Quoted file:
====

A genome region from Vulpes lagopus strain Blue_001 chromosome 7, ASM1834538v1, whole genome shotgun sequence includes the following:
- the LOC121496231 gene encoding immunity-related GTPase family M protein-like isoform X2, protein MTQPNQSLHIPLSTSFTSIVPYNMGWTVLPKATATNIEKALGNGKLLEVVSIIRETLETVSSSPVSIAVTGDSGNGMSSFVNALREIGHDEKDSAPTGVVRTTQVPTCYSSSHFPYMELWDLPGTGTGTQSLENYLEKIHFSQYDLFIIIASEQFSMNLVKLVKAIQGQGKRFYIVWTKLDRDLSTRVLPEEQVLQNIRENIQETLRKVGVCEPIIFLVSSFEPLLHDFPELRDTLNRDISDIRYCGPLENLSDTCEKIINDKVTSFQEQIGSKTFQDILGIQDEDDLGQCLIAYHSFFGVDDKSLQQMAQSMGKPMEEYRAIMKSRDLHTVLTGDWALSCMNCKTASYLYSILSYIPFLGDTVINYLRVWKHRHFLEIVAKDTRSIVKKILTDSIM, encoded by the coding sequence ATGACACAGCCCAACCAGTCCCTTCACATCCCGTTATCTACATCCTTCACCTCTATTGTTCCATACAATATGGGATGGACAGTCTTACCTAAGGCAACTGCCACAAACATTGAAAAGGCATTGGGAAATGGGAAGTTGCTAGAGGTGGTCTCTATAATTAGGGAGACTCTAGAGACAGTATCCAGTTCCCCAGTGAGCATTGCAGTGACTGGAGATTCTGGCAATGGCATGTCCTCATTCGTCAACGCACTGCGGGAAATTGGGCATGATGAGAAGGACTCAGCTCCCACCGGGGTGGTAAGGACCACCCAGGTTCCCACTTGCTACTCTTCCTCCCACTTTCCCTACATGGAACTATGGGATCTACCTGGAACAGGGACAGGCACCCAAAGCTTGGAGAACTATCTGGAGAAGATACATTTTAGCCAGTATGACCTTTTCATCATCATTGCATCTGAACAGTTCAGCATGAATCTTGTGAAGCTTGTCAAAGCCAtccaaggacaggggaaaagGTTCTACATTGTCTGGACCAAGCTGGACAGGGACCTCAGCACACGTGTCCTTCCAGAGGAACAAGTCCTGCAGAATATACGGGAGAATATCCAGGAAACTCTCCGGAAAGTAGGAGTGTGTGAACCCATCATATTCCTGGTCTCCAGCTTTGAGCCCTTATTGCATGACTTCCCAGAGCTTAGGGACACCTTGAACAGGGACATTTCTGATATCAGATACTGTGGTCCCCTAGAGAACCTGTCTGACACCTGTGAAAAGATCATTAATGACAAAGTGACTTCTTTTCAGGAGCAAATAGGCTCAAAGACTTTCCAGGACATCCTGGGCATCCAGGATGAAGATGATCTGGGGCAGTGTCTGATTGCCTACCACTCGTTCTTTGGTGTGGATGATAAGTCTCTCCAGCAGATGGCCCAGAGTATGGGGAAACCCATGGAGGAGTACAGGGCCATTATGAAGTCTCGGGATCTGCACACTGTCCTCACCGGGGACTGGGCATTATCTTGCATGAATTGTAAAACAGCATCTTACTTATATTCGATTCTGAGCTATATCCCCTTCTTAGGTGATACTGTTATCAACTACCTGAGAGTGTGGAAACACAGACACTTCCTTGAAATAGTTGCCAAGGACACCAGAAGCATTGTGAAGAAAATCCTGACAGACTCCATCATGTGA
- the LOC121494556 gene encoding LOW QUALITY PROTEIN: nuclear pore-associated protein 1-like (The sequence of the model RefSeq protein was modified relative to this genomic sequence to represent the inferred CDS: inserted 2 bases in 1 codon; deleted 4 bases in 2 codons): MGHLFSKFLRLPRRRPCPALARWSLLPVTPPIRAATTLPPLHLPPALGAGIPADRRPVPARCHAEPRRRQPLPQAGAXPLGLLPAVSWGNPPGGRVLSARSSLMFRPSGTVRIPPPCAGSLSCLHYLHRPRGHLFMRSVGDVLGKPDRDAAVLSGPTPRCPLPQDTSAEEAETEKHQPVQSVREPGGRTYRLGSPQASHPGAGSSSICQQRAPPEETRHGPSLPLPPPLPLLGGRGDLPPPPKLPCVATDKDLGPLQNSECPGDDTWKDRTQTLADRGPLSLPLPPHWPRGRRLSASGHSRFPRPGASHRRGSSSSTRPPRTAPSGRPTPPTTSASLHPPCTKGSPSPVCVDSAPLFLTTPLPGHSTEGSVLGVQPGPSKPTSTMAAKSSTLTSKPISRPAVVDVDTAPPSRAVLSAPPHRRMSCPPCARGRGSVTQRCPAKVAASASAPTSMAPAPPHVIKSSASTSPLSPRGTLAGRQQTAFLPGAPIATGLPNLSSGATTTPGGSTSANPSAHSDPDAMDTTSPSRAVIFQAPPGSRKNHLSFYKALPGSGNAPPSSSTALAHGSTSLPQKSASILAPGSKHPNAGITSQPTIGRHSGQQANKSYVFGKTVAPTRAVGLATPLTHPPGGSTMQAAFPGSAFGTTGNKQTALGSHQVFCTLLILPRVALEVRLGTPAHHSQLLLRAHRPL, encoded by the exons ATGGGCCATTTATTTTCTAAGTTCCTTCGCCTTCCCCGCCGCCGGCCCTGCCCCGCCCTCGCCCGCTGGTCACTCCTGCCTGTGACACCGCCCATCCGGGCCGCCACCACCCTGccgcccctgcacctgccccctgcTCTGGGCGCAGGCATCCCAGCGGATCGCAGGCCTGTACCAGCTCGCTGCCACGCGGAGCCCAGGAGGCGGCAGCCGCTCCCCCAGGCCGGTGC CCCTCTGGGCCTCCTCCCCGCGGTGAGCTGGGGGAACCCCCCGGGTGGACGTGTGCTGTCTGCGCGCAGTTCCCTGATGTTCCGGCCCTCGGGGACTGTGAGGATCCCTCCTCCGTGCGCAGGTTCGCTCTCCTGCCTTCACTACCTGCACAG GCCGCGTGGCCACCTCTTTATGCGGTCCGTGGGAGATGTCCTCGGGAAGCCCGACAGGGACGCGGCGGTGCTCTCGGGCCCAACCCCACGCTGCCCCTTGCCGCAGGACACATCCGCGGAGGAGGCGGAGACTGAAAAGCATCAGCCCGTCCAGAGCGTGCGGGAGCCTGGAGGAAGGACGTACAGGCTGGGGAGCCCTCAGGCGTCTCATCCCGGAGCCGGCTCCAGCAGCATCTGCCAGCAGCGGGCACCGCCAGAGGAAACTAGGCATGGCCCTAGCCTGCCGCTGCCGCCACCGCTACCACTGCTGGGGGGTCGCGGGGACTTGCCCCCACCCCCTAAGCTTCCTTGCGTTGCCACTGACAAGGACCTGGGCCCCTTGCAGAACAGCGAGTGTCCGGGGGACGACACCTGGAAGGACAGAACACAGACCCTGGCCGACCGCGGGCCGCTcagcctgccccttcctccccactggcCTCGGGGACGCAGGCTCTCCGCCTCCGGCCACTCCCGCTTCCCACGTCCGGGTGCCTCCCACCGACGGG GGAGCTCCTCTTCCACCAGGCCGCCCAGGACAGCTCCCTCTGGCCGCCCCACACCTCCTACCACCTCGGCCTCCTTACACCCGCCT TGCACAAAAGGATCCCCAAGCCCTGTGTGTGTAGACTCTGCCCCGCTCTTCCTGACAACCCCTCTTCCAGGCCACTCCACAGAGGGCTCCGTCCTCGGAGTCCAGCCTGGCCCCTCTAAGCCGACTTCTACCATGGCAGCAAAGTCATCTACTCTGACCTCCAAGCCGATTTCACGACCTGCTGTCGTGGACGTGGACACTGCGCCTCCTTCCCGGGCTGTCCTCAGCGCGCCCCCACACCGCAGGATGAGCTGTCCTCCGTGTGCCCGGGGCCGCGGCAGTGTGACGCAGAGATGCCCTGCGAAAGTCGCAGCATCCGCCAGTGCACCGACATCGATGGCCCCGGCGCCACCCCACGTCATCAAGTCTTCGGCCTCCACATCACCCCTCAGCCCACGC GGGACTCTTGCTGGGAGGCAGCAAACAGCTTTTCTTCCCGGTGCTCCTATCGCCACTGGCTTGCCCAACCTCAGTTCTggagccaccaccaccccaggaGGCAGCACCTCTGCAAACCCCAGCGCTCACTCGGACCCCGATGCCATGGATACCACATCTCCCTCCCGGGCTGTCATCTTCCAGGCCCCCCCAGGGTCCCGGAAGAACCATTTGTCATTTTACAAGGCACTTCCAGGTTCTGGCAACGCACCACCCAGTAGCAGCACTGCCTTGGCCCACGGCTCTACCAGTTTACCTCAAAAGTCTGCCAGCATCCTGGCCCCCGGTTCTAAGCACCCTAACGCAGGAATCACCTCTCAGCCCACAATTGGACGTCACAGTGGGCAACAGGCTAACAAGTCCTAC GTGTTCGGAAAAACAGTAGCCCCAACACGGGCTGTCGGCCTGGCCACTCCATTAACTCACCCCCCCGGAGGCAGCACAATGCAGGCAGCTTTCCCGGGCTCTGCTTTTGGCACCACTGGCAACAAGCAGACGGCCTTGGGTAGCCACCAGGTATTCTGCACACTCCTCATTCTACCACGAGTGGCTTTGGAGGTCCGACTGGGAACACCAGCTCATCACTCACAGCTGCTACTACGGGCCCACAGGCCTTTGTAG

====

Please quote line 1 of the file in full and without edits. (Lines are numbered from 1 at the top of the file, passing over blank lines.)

A genome region from Vulpes lagopus strain Blue_001 chromosome 7, ASM1834538v1, whole genome shotgun sequence includes the following: